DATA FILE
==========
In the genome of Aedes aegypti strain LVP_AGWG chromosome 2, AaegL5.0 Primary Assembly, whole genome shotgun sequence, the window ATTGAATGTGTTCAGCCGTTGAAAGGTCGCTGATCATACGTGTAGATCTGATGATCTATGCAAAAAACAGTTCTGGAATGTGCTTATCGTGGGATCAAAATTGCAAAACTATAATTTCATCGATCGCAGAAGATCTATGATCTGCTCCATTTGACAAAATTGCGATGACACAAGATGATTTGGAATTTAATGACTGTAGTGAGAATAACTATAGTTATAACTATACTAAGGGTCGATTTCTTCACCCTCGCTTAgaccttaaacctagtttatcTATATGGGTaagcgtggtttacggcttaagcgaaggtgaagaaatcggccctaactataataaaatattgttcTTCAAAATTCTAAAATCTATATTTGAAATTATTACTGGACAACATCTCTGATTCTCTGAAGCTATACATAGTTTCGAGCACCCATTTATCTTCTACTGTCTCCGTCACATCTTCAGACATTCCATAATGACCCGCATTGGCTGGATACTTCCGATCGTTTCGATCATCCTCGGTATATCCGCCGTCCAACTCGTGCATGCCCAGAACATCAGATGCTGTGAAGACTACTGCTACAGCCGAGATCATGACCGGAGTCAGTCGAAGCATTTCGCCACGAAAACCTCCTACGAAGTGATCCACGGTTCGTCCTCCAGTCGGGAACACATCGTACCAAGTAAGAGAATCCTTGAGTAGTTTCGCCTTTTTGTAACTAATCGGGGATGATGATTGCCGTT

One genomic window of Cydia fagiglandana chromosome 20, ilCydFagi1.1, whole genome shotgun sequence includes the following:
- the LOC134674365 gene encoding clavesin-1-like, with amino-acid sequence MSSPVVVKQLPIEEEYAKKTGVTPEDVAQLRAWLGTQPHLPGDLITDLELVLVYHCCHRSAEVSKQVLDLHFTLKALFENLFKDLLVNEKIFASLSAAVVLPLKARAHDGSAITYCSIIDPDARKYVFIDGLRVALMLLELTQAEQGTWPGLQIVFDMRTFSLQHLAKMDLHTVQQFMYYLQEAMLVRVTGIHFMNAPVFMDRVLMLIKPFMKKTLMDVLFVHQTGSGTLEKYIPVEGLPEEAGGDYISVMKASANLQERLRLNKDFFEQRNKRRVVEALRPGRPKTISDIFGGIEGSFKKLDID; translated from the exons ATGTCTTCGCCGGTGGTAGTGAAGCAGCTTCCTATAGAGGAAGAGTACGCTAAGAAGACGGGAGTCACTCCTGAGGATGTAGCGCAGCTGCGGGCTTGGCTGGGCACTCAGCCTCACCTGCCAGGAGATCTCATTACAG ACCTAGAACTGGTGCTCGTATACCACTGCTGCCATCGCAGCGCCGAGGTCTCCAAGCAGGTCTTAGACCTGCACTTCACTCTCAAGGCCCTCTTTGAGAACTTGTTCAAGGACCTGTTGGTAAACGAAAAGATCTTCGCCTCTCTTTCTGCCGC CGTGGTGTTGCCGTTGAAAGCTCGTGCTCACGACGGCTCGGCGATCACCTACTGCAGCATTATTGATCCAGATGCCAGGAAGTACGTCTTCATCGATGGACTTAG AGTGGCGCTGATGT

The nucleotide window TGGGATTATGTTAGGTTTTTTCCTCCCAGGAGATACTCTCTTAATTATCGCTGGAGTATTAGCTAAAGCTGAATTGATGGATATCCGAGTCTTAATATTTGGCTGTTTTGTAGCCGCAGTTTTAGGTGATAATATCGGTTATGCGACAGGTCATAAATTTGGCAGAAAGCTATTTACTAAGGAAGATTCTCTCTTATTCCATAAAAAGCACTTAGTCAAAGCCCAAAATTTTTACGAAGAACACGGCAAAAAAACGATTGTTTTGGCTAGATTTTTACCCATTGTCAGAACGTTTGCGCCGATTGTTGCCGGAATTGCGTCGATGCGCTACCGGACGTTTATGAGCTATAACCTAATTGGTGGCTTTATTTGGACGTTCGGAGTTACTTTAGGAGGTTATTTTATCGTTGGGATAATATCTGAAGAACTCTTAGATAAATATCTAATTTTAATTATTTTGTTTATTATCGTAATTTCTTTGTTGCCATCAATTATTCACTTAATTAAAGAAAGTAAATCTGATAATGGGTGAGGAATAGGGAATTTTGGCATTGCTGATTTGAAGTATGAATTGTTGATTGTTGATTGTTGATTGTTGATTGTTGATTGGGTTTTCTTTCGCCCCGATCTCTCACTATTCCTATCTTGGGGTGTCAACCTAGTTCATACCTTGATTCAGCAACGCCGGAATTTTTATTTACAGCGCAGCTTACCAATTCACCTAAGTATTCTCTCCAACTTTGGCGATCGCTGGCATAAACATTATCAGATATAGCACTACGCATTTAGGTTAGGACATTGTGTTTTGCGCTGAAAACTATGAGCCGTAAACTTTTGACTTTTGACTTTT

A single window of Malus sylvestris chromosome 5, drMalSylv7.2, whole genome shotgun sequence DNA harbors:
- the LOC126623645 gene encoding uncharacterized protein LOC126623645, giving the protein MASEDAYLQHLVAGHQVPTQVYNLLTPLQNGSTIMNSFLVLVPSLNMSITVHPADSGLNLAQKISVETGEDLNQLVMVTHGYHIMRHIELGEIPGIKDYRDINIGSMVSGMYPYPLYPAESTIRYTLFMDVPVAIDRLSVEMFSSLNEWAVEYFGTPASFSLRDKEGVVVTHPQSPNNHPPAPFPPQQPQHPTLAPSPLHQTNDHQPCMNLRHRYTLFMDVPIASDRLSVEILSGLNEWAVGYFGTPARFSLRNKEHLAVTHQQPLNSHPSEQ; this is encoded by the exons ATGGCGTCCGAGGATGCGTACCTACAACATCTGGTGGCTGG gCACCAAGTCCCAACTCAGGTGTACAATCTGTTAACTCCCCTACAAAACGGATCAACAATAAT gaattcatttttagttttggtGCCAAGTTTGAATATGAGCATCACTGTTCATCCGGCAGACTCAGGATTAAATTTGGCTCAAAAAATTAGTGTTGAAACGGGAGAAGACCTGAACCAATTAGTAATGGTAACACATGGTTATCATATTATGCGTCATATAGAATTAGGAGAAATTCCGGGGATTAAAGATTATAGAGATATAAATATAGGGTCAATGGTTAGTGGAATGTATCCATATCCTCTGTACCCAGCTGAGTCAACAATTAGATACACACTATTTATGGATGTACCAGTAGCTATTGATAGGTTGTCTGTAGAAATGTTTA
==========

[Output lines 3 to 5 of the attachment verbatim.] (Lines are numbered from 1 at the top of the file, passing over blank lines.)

- the LOC134674365 gene encoding clavesin-1-like, with amino-acid sequence MSSPVVVKQLPIEEEYAKKTGVTPEDVAQLRAWLGTQPHLPGDLITDLELVLVYHCCHRSAEVSKQVLDLHFTLKALFENLFKDLLVNEKIFASLSAAVVLPLKARAHDGSAITYCSIIDPDARKYVFIDGLRVALMLLELTQAEQGTWPGLQIVFDMRTFSLQHLAKMDLHTVQQFMYYLQEAMLVRVTGIHFMNAPVFMDRVLMLIKPFMKKTLMDVLFVHQTGSGTLEKYIPVEGLPEEAGGDYISVMKASANLQERLRLNKDFFEQRNKRRVVEALRPGRPKTISDIFGGIEGSFKKLDID; translated from the exons ATGTCTTCGCCGGTGGTAGTGAAGCAGCTTCCTATAGAGGAAGAGTACGCTAAGAAGACGGGAGTCACTCCTGAGGATGTAGCGCAGCTGCGGGCTTGGCTGGGCACTCAGCCTCACCTGCCAGGAGATCTCATTACAG ACCTAGAACTGGTGCTCGTATACCACTGCTGCCATCGCAGCGCCGAGGTCTCCAAGCAGGTCTTAGACCTGCACTTCACTCTCAAGGCCCTCTTTGAGAACTTGTTCAAGGACCTGTTGGTAAACGAAAAGATCTTCGCCTCTCTTTCTGCCGC CGTGGTGTTGCCGTTGAAAGCTCGTGCTCACGACGGCTCGGCGATCACCTACTGCAGCATTATTGATCCAGATGCCAGGAAGTACGTCTTCATCGATGGACTTAG AGTGGCGCTGATGT

The nucleotide window TGGGATTATGTTAGGTTTTTTCCTCCCAGGAGATACTCTCTTAATTATCGCTGGAGTATTAGCTAAAGCTGAATTGATGGATATCCGAGTCTTAATATTTGGCTGTTTTGTAGCCGCAGTTTTAGGTGATAATATCGGTTATGCGACAGGTCATAAATTTGGCAGAAAGCTATTTACTAAGGAAGATTCTCTCTTATTCCATAAAAAGCACTTAGTCAAAGCCCAAAATTTTTACGAAGAACACGGCAAAAAAACGATTGTTTTGGCTAGATTTTTACCCATTGTCAGAACGTTTGCGCCGATTGTTGCCGGAATTGCGTCGATGCGCTACCGGACGTTTATGAGCTATAACCTAATTGGTGGCTTTATTTGGACGTTCGGAGTTACTTTAGGAGGTTATTTTATCGTTGGGATAATATCTGAAGAACTCTTAGATAAATATCTAATTTTAATTATTTTGTTTATTATCGTAATTTCTTTGTTGCCATCAATTATTCACTTAATTAAAGAAAGTAAATCTGATAATGGGTGAGGAATAGGGAATTTTGGCATTGCTGATTTGAAGTATGAATTGTTGATTGTTGATTGTTGATTGTTGATTGTTGATTGGGTTTTCTTTCGCCCCGATCTCTCACTATTCCTATCTTGGGGTGTCAACCTAGTTCATACCTTGATTCAGCAACGCCGGAATTTTTATTTACAGCGCAGCTTACCAATTCACCTAAGTATTCTCTCCAACTTTGGCGATCGCTGGCATAAACATTATCAGATATAGCACTACGCATTTAGGTTAGGACATTGTGTTTTGCGCTGAAAACTATGAGCCGTAAACTTTTGACTTTTGACTTTT

A single window of Malus sylvestris chromosome 5, drMalSylv7.2, whole genome shotgun sequence DNA harbors: